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Thursday, October 9, 2008

Get a head start in urban planning courses on Da Blog!

Feeling a bit under the weather and starting writing this post at 8 PM (really 8:40), way later than I had intended, but I will press on regardless.

Many cities have already embraced transit, in the form of urban rail (which I use to refer to variously streetcars, light rail, and "heavy rail" or subways, also "rapid transit", with the ideas to be presented referring primarily to the latter two), even if not always as a way to counter climate change, but more as a way to chase down economic development and, it sometimes seems, to add a gimmick or tourist attraction to their cities. Just this year there's a veritable boatload of transit plans on various local ballots. Portland's heavy investment in transit and other anti-sprawl policies have earned the envy of cities as large as Los Angeles. And Portland is a mid-size city at best, though with its spiffy streetcar and other urban rail systems that could change.

As I outlined in my previous post, mass transit has a ton of many and varied benefits, but it takes some care. Think of two residential neighborhoods in your community far enough apart to be distinct, but close enough to be almost adjacent, not "on the way" to Downtown, and with none or few amenities for people from outside of either neighborhood to visit. If you built a transit line just connecting those two neighborhoods, who would use it? What reason would people in one neighborhood have for visiting someone in the other? Tourists might want to use it but how would they get there from the places that are actually interesting? The problem only expands as we extend it to other uninteresting neighborhoods.

So you can't just plop down a transit line anywhere you want and expect to reap the benefits. If anything, transit-oriented development actually poses a problem in such circumstances: companies looking to build office buildings will see the transit line that skips past downtown and build somewhere near it to advertise the easy connection to people along the line. As I said before, there is not really a relationship between where people live and where they work; people will work where they are most suited to, and live where they can and want to. There are still people who will need to use their cars to get to those jobs. So if jobs are placed anywhere other than downtown, that exacerbates traffic caused by people going every which way to try and get to their jobs.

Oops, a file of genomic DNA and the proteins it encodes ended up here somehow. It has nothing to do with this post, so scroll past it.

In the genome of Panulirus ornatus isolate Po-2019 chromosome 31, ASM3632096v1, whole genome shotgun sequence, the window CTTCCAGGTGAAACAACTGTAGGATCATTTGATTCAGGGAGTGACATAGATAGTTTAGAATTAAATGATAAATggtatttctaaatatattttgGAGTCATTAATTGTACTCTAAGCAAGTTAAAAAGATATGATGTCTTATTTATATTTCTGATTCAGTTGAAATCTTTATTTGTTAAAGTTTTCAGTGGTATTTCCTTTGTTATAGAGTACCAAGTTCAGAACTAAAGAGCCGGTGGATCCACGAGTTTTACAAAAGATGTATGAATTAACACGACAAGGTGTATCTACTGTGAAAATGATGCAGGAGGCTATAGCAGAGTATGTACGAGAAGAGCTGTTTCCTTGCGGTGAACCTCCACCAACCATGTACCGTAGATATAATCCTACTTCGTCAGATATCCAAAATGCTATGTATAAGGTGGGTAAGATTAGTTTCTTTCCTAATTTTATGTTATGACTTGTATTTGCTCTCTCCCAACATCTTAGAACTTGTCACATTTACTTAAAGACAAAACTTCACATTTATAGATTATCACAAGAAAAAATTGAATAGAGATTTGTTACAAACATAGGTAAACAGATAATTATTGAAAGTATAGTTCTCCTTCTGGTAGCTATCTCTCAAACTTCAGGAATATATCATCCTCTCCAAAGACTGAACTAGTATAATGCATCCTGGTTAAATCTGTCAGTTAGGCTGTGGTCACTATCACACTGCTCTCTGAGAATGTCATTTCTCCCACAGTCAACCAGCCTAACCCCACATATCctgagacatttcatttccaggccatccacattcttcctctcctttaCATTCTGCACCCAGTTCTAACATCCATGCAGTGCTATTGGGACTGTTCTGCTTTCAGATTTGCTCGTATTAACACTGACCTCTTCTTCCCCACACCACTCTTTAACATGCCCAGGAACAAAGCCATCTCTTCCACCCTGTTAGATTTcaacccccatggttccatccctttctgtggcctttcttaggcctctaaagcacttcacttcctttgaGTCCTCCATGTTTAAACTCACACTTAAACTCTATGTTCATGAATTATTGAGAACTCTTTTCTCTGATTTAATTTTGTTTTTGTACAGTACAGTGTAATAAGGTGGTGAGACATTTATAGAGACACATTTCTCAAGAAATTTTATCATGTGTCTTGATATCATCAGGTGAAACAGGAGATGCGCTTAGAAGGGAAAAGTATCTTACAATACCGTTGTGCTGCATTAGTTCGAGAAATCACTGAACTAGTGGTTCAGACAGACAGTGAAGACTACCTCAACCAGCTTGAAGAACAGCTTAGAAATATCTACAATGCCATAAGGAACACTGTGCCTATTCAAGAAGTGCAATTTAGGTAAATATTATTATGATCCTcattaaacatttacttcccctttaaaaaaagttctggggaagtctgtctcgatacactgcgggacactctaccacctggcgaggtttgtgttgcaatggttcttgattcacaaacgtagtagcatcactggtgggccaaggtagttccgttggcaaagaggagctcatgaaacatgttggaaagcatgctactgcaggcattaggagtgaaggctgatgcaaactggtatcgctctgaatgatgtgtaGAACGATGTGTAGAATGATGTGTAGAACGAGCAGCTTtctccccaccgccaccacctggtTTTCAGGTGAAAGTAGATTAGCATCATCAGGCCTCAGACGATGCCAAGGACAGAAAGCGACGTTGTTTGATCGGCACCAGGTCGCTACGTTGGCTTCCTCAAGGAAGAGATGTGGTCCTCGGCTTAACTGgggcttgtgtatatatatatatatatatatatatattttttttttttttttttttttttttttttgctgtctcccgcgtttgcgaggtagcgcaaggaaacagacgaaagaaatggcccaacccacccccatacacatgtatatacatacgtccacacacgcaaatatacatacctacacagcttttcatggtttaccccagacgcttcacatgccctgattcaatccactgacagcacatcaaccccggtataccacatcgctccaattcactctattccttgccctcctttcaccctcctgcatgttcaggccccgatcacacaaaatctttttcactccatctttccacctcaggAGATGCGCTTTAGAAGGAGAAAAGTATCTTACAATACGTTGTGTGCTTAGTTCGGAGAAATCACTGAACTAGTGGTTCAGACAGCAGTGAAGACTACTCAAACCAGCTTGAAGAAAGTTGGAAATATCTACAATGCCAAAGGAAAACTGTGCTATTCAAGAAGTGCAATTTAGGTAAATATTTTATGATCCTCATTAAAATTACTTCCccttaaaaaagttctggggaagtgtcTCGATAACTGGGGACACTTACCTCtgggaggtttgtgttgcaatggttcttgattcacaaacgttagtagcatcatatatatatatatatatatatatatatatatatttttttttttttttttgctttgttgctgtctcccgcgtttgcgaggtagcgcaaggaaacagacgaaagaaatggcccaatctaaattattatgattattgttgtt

For this reason, if any first transit line is going to make a dent in global warming and resource use, as well as make a dent in traffic, it needs to at least go and preferably terminate downtown. One transit line alone, of course, is really only serving the communities along that line, so even just within the city the job is not done yet, requiring the addition of more lines, and those can't just go wherever you want them to go but should serve downtown as well. That takes time, and it could require the voters to approve expansions several times, as due to modern financial, political, and practical considerations, it's rare that a transportation system can be approved more than 5-10 miles or so at a time. A full-fledged system can take 20 years or more to develop, but it's worth the effort even if it might be too late to make a dent in climate change, for reasons elaborated on in my last post. It's worth inquiring if a proposed transportation plan is intended to be part of an eventual larger system, and how that line fits into that system, in addition to its value in the here and now.

Following those principles, we can expect the system to eventually take on a hub-and-spoke form, with several branches shooting out of the center. Obviously there are people who will want to go places other than downtown and they might not want to be shafted with having to go downtown to go places that might be less than a mile away on another spoke, and so we might want to create routes that bypass downtown in some way, but not a lot - Chicago's rail system, for one, is highly centralized on downtown. More concerning, there are land uses rare enough other than work that transit might be the best solution for simple trips to them; airports and sports stadiums are the obvious examples here. Ideally, downtowns can be the equivalent of shopping malls so they can be out. As the system grows and matures, it's possible downtown won't be able to support any more jobs, and some transit service would then need to be provided to alternative job centers.

I'll expand on these principles, especially on a macro level, and examine some theoretical and practical applications, in later posts.

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